Acroud’s purchase of a media and affiliate business helped drive revenue up 53.9% in the fourth quarter, but an impairment charge related to old assets from a historic acquisition impacted bottom line.
The group completed its acquisition of the unnamed business in October last year after it initially brokered an agreement to purchase a 60% stake in June 2022, with the operation now referred to as Acroud Media.
The deal included igaming affiliation assets and technology, with Acroud at the time saying the purchase had the potential to add more than €9.0m (£8.0m/$9.6m) in annual revenue to the group.
With the newly acquired business now operating as part of the Acroud group, Acroud chief executive Robert Andersson said the benefits of the new addition were clear to see in Q4, with revenue up significantly year-on-year.
“This quarter has been the first quarter with our new media business, and I am happy to say it is firing on all cylinders,” Andersson said. “The new business comprises mainly of sport revenue driven by rev- share deals, giving us a very stable and secure long-term revenue stream.
“A 160% year-on-year growth in new depositing customers (NDCs) has been mainly driven by the new Media business, which has found the right way to capitalise on the players’ interest in football, during the World Cup and domestic leagues alike.
“I am very happy and proud that we are now one of the affiliates in the market with the most sport book revenue in its revenue mix.”
Group revenue for the fourth quarter reached €10.0m, up from €6.5m in the corresponding period in 2021.
Revenue from the affiliation business amounted to €6.3m, a year-on-year rise of 133.3% and a 109.9% quarter-on-quarter increase. Acroud noted that the new acquisition contributed €3.7m to this total, and without this, revenue would have fallen 11.0% quarter-on-quarter.
Breaking this performance down further, 74% of all affiliation revenue came from revenue share agreements, 12% cost-per-acquisition and the remaining 13% other sources. Of all affiliation activity, 59% was paid media, 32% SEO and 9% social and community-based.
Acroud’s second business area, software-as-a-service (SaaS), drew €3.7m in revenue in the fourth quarter, down 4.2% year-on-year. The SaaS segment comprises two core solutions in a subscription model and network model.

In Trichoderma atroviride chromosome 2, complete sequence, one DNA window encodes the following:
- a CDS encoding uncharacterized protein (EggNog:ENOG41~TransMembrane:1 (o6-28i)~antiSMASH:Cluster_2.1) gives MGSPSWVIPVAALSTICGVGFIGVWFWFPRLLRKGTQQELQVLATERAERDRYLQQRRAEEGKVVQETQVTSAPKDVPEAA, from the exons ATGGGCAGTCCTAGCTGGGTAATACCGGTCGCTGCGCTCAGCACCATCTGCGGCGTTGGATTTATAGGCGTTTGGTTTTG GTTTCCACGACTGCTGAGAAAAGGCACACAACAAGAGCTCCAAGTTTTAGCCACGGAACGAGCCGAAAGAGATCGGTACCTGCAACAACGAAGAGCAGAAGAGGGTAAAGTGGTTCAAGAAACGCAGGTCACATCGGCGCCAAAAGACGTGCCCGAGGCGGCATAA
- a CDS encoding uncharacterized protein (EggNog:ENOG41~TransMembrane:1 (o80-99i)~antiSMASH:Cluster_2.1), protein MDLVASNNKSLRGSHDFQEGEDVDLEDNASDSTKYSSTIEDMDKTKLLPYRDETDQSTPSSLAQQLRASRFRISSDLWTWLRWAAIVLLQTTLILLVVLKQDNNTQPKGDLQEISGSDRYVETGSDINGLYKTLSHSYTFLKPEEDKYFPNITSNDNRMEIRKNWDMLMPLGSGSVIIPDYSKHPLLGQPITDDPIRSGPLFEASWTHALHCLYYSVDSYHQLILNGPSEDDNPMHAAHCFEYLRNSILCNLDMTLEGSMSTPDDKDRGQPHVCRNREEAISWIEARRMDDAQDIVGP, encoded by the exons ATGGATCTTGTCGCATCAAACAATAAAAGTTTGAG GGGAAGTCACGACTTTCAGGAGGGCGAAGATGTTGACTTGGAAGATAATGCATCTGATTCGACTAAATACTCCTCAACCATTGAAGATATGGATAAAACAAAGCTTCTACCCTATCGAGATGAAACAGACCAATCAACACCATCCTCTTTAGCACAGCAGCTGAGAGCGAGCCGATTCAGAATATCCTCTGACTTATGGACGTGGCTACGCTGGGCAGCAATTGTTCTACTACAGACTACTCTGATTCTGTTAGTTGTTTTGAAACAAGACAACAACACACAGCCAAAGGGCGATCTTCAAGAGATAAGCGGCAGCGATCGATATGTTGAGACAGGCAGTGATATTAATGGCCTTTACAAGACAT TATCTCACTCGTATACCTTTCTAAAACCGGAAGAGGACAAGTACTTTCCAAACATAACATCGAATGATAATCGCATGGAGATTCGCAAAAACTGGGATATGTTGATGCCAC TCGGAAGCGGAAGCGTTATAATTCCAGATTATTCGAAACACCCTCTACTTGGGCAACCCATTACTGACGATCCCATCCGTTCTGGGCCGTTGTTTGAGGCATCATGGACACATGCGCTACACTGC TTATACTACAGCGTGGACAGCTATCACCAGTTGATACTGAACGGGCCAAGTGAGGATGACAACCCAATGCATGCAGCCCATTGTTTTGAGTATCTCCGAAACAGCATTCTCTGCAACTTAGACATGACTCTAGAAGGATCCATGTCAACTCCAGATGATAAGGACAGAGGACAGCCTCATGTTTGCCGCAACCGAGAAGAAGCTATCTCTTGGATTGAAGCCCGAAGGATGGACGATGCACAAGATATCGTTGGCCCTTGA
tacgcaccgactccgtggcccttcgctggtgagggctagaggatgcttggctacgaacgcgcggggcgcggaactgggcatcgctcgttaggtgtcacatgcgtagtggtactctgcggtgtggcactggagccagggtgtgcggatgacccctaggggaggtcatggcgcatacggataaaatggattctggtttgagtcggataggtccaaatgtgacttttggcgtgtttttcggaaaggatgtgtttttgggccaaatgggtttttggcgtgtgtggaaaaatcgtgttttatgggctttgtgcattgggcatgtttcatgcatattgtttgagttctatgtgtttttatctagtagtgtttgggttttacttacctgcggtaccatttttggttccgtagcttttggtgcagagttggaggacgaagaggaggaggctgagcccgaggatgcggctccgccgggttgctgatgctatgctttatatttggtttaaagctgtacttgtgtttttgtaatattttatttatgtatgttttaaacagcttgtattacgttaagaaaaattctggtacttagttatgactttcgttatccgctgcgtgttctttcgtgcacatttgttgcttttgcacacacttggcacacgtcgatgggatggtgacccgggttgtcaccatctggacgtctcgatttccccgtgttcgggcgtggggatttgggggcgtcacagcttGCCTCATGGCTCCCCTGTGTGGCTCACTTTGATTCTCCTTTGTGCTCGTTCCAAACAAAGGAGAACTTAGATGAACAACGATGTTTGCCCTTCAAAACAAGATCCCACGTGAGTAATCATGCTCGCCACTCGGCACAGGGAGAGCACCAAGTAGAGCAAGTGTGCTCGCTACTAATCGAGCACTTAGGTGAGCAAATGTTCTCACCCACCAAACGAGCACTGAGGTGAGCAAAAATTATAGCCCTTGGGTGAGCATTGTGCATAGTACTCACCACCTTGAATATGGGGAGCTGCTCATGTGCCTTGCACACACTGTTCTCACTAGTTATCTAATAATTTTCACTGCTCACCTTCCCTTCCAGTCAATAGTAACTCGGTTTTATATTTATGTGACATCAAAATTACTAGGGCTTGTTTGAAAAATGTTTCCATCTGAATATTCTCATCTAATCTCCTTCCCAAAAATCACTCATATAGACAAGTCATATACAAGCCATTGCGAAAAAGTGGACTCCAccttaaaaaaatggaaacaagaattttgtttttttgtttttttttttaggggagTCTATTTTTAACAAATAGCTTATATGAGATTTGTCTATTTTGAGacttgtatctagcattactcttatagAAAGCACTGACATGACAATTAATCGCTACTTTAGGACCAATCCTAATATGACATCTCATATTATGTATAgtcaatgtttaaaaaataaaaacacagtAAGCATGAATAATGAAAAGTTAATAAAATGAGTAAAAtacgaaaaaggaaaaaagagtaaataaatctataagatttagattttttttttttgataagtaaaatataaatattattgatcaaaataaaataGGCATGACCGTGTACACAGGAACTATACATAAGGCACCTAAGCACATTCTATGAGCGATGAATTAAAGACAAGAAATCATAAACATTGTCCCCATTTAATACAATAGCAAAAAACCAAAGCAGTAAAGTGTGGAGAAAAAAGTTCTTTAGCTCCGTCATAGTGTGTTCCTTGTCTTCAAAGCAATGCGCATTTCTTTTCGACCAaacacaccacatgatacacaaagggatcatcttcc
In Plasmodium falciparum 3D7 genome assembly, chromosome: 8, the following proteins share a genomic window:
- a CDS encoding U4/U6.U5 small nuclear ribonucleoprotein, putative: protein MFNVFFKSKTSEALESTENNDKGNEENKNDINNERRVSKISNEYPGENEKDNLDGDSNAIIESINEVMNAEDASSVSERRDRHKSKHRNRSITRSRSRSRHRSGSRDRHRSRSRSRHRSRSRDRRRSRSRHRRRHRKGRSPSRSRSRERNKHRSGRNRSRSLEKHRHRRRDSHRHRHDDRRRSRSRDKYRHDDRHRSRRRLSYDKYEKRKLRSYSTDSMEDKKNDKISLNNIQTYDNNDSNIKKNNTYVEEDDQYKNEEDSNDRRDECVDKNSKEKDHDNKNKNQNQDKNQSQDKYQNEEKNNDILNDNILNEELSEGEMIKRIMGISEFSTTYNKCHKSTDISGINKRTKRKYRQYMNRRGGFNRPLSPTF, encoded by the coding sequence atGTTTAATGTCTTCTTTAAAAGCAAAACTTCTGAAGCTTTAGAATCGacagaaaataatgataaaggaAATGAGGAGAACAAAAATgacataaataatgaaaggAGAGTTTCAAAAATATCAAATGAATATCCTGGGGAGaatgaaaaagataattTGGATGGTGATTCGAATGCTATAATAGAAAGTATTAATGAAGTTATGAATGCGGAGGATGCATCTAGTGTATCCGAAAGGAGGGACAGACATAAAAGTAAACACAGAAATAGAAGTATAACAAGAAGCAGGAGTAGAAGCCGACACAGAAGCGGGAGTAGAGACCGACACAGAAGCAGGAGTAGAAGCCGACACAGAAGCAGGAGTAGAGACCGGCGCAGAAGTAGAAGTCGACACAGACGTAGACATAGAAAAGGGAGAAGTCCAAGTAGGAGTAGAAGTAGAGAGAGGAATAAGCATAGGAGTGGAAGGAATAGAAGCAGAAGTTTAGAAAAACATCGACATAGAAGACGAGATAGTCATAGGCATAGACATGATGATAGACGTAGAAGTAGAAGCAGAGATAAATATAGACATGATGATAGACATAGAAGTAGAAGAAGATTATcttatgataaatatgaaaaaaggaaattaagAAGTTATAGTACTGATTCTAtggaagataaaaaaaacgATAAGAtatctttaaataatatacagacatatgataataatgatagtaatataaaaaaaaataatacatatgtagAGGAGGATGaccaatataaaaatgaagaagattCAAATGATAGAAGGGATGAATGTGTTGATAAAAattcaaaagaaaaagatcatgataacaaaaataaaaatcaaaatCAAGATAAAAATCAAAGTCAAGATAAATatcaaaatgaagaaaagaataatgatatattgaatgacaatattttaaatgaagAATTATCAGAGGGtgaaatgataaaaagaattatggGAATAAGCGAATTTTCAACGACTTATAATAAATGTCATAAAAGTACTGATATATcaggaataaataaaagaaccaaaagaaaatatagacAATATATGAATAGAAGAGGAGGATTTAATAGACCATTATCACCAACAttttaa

The network model drew the most revenue, but the €3.4m generated was 6.1% lower than in the previous year despite record NDCs for the quarter. In contrast, subscription model revenue was 25.0% higher at €290,000.
On the subject of NDCs, Acroud said that across its entire operations, this was 160.0% up year-on-year to 84,086.
Turning to costs, external expenses were 32.0% higher at €6.6m but personnel spending was reduced 10.0% to €1.0m for the quarter. Depreciation and amortisation was up 109.9% to €1.1m.
Acroud also referenced a one-off €18.0m impairment charge related to old assets stemming from its acquisition of Highlight Media in 2016, at a time when Acroud was operating as Net Gaming. The impairment charge did not affect cash flow but did impact comparability for the quarter and the full year.
After also accounting for €3.4m in finance costs, this left a pre-tax loss of €20.2m, compared to a €191,000 loss at the same point in 2021.
Acroud paid €80,000 in tax, meaning net loss for the period was €20.3m, much wider than €356,000 in the previous year. However, adjusted earnings before interest, tax, depreciation and amortisation (EBTIDA) rocketed by 134.7% to €2.5m.
Looking at the full year and whole Acroud did not off a full breakdown of its performance, it did reveal that revenue increased 24.6% to €30.9m, with a large portion of this growth taking place in Q4 following the acquisition.
External expenses hit €20.5m, personnel costs €3.7m and deprecation and amortisation €2.9m, while Acroud also included the €18.0m impairment charge from Q4.
With financial costs at €4.8m, this meant a pre-tax loss of €17.9m, in contrast to a €638,000 profit in the previous year. Acroud paid €569,000 in tax, leaving a total net loss of €18.4m, compared to a €719,000 net profit in 2021.
Adjusted earnings before interest, tax, depreciation and amortisation (EBITDA) for the full year was 40.7% higher at €7.6m.
“This is just the beginning of a new era,” Andersson said. “I am excited and geared-up to continue taking this company to the next levels.
“We have set out our business goals and plans for 2023 which will guide and push us to continue working towards the two main financial targets set: (i) 20% organic growth in EBITDA and (ii) optimise further our capital structure by lowering our net debt / EBITDA ratio and lowering our gross debt.
“This positive momentum, which started in Q4, puts us in the right track to deliver our financial targets in 2023 and beyond.”
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